Monday, August 22, 2011

El revolucionario Jesús!

On my friend Hayley's blog, she writes in her "About Me" section that she wants to be inspirational like Jesus and Buddha.

I think that is really cool, and very revealing at the same time.

Jesus is inspiring.

Over two thousand years ago an obscure Jewish rabbi shook the foundations of the world as we now know it.

Today, you would be hard pressed to find a person who doesn't know his name (whether or not they know exactly what he was about), and the small collection of books written about him comprise one half of the most widely read book on the planet!

It is crazy to think that one person could have such an impact upon humanity.

That one single man could be so widely loved, hated, and known before social media ever came into being.

That one man could be the cause of a radical, revolutionary way of life; the kind of lifestyle this world had never seen.

Jesus was a revolutionary, without a doubt.

Maybe that is an interesting concept to some, because they are familiar with the "church-version" of Jesus.

You know...the white dude with a beard and a fishbowl around his head, sitting on a throne throwin' up some sort of hand sign that resembles the Boy Scout salute?


Jesus was nothing of the sort.

This was a man who quite literally challenged the dominant superpower of his day. He refused to acknowledge Caesar as god, which was a capital crime.

He challenged a religious establishment that became fat on the misfortunes of others. A "church", if you will, that many who live in the present day may be all too familiar with.

He associated with all, regardless of class, social status or lack thereof.
Can you imagine?

He talked with the outcasts as well as the religious elite! He talked with the diseased as well as the healthy! He spoke with those outside his ethnic and cultural group...which was absolutely unheard of!

When I think about exactly how counter cultural, and unconventional his style must've been to the power brokers of his time, it absolutely floors me. He is so damn inspiring to me; I want to be like this man!

It is in these moments that I really try to think of how Jesus would seem in my own culture and context.

Think about some of the the people that the institutionalized church treats as "lepers" or "untouchables" today...

The gay community.

The agnostics, atheists and those of various different faiths.



Those who cling to their safe little church world often hold these groups at arms length, afraid to reach out and touch them for fear of becoming infected; or worse, the institutionalized church tries to "reach" them.

Sadly, the terms "reach" or "evangelism" are new ways of communicating an age old concept, and that is to convert.

Conversion is a religious term that essential boils down to arguing, debating, coercing, or forcing someone to see things the way you see them. To conduct themselves in the way that you see fit or acceptable.

It is the reason the Jews of Jesus' day conducted themselves as they did. If you were not a Jew, that is, not one of God's chosen people, then you were not worthy to be associated with. The only way to have relationship with a Jew was to convert to Judaism, and even then the converts were treated to a certain degree as a second class citizen.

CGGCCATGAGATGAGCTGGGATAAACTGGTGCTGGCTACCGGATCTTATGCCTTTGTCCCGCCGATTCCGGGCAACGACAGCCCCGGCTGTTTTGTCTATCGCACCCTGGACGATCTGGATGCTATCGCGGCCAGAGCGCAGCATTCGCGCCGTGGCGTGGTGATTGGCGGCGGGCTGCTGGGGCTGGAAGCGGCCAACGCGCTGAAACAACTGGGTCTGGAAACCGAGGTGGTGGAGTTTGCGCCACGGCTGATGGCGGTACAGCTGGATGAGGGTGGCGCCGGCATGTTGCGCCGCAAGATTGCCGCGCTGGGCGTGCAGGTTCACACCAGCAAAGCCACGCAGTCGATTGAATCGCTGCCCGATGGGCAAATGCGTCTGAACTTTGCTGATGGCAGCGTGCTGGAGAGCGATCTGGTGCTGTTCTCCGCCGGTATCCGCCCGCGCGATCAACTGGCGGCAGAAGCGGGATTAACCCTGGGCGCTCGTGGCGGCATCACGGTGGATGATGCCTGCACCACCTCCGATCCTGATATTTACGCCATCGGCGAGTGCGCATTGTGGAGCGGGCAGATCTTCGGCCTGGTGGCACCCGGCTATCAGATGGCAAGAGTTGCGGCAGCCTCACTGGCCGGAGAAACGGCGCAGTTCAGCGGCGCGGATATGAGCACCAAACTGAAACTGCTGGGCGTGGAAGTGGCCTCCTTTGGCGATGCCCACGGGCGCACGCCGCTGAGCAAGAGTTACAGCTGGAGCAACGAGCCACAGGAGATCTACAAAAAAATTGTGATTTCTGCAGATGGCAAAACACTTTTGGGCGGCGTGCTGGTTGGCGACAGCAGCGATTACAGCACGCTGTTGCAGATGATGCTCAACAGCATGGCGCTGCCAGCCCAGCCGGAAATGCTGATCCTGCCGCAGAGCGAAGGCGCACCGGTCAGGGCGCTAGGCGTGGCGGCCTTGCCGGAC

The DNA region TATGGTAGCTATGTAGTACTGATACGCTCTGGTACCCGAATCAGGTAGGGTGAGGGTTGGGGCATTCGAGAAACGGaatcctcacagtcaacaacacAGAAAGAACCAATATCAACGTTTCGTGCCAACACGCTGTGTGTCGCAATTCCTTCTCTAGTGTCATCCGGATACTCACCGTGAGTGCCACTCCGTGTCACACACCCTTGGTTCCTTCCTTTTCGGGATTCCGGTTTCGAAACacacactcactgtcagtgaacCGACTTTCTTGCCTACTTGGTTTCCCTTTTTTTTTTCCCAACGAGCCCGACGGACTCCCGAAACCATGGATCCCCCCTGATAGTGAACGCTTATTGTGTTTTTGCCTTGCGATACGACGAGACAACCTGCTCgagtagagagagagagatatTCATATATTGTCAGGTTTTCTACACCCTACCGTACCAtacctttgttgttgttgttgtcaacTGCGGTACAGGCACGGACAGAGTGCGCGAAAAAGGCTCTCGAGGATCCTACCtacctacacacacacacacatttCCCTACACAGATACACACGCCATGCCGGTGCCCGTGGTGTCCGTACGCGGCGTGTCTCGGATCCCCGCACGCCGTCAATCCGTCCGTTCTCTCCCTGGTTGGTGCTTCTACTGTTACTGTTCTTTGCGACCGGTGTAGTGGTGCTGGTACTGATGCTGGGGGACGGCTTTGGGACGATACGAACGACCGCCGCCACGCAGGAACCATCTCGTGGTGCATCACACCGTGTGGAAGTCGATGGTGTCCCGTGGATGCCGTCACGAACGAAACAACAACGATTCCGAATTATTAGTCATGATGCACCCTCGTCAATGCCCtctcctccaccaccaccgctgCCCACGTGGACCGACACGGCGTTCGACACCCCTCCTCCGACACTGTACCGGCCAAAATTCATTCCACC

Racial, cultural prejudice.
Social and economic tiers.
An elite, and those who paid for the elite.

This was not what God envisioned for the people of Israel.
It is not what God envisions for the people of America.

That was why Jesus was so radical.

The gay community.
The agnostics, atheists and those of various different faiths.

Do you think Jesus would've spent time with even one of these groups?
I, personally, think that he would spend time with each and every single one.

Know why?
Because they're people.

God created them, just as he created those who profess to follow Jesus, or those who have grown up in church their entire lives!

This is why the early church was influential in such a big way.
This is why the message of Jesus spread like lightning, and resonated with so many people.
This is why the initial institution of the Jewish people as God's chosen, early on in the Old Testament, was so powerful.

These groups of people understood God's vision for the world, and they lived it.

But people forget...


People forget God's goodness.
They choose instead to live in a world of division.
A world of segregation.
People choose to be blind to the fact that the divine spark is written on the heart of every human on this planet.

It is the church's responsibility to identify this spark.
To be relational with all, just as this God, the very heart of the Christian faith is a personal, relational God.

So a Christ follower, where does that leave me and, possibly, you?

I think that's a wonderful question to start with. :)

1 comment:

Natalie said...

Your ending question is very thought provoking. Especially since you just got done illustrating the difference between 1.)the gospel of Jesus Christ spreading like lightening because it resonated with the human soul, and 2.)the institutionalized churches approach at "reaching" or "converting."

I have to admit, I had never defined the word "conversion" like you did. :) you make a good point though.

It does however bring up a question. If people who were taught the gospel of Jesus Christ, and felt of it's truthfulness were not converted, then what were they?

Perhaps we need a new word without the negative connotation. :)

Great post!